Price's first-round 67 took him clear of the chasing trio of Mark O'Meara, Justin Leonard, and Bernhard Langer - all on three under par.
Leonard picked up four birdies over the last nine to charge up the leaderboard despite the windy conditions.
The South African Ernie Els made a fearsome start, racing to four-under par after nine holes in front of an appreciative home crowd, but then let a two-shot lead slip with a mistake-riddled back nine.
Scotland's Colin Montgom-erie dropped a shot on the 18th and ended at one under, ahead of the Americans David Duval and Tom Watson, England's Lee Westwood and the pre-tournament favourite Tiger Woods.
Westwood, making his first appearance at the Million Dollar, almost matched Els' start, hitting two birdies in the first three holes, but he then bogeyed the fifth and sixth.
Jesper Parnevik, three under after the first nine, had a disastrous run- in. He dropped a shot on the 15th and another on the 17th, before a double- bogey on the 18th saw him finish the day on two over.
Jim Furyk, finding the going tough in his first Million Dollar event, dropped two shots over the first six holes, and never really recovered, finishing on 75.
Price, last year's winner, was delighted with his performance, despite the wind. "It's amazing. I was telling Tom Watson today that this is a gale for us here, because we normally have a light breeze here," said Price.
"But it certainly helped on the par fives, because we had two of them downwind, No 9 and No 15, so that evened things up a little bit," he added.
The Zimbabwean put his success down to the recent acquisition of a driver.
"It has increased my launch angle by about two or three degrees and it's carrying further.
"At this altitude it hangs in the air longer. It really been an asset to me in the last three weeks," said Price, on a roll after winning the Zimbabwean Open in Harare last Sunday.
Woods, the world No 1, had an indifferent start to his first Million Dollar event, and had to settle for level par going into the clubhouse, having swung between two-over and two-under.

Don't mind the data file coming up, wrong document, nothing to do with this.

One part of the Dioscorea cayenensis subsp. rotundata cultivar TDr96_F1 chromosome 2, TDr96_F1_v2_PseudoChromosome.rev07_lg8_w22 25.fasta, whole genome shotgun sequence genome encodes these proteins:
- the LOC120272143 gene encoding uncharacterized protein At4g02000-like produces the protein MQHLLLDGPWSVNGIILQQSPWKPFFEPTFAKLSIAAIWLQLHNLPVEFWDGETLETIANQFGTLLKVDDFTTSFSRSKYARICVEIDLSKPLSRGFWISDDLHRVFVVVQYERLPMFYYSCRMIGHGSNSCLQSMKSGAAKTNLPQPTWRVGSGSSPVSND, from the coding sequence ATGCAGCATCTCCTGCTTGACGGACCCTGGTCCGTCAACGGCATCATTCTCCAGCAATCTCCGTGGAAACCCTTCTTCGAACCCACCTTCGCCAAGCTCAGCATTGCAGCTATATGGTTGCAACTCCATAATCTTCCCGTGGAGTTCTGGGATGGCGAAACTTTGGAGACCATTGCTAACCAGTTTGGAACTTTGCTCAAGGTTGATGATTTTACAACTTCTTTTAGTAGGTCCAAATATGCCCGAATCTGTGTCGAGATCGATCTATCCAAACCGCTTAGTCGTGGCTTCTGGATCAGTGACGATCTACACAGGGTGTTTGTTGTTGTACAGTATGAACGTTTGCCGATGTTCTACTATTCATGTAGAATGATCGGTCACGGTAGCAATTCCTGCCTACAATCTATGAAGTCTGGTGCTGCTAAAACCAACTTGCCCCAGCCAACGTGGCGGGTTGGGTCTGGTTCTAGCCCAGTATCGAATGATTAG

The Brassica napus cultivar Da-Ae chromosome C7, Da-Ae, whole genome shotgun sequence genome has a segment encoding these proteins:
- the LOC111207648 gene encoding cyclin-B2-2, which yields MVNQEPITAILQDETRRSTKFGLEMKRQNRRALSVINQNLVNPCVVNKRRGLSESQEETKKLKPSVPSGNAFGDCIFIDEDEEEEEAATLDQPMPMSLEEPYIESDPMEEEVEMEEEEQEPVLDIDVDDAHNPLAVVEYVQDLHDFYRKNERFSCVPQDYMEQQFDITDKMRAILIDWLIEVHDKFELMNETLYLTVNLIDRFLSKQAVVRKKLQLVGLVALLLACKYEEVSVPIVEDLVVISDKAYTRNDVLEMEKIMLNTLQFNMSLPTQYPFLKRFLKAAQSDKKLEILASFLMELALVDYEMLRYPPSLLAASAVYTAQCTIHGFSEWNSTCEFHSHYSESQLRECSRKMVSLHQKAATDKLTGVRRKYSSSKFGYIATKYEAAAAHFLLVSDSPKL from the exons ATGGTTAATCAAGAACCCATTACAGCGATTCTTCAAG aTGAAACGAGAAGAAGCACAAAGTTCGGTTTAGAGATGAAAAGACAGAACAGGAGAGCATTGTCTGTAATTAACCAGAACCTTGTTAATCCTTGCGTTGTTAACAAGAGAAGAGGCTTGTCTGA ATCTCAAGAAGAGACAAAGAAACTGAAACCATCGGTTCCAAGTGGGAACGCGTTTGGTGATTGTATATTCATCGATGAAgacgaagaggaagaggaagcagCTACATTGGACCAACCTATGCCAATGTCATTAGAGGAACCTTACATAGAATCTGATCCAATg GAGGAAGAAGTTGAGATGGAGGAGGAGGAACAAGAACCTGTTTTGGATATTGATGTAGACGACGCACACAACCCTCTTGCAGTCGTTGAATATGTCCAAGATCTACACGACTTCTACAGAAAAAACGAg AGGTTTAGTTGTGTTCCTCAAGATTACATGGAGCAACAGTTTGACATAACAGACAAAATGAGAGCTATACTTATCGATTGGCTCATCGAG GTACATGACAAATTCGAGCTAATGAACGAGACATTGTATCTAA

"The wind was going back and forth all day and you just had to make sure you timed it right and stayed committed to your shot," said Woods.
But the 22-year-old is pleased with his form. "It's not too bad," he said. "Obviously it's a little better than it was two months ago. I'm very pleased with the way I'm striking the ball, I'm starting to roll the ball again and it feels like I'm starting to make progress. It feels pretty good."
On playing for a million dollar first prize, Woods said: "I never really think about the money. I always try to get the victory. Get enough victories and the money will come."
Afterwards, Woods praised Gary Player for his role in South Africa's transformation. "When Gary did all the things he did to fight for the end of apartheid, that was significant," said Woods, in the country for the first time.
"I know Gary went through a lot, and was heckled in tournaments he played in and had ice thrown at him. But he spoke out against apartheid. Me coming here after it's all been resolved is not as significant.
"But I've always wanted to play golf in South Africa because of the racial difficulties the country has had.
"It's nice to be here as a person of colour, and it's also nice to see the mixed race galleries as well," added the American.
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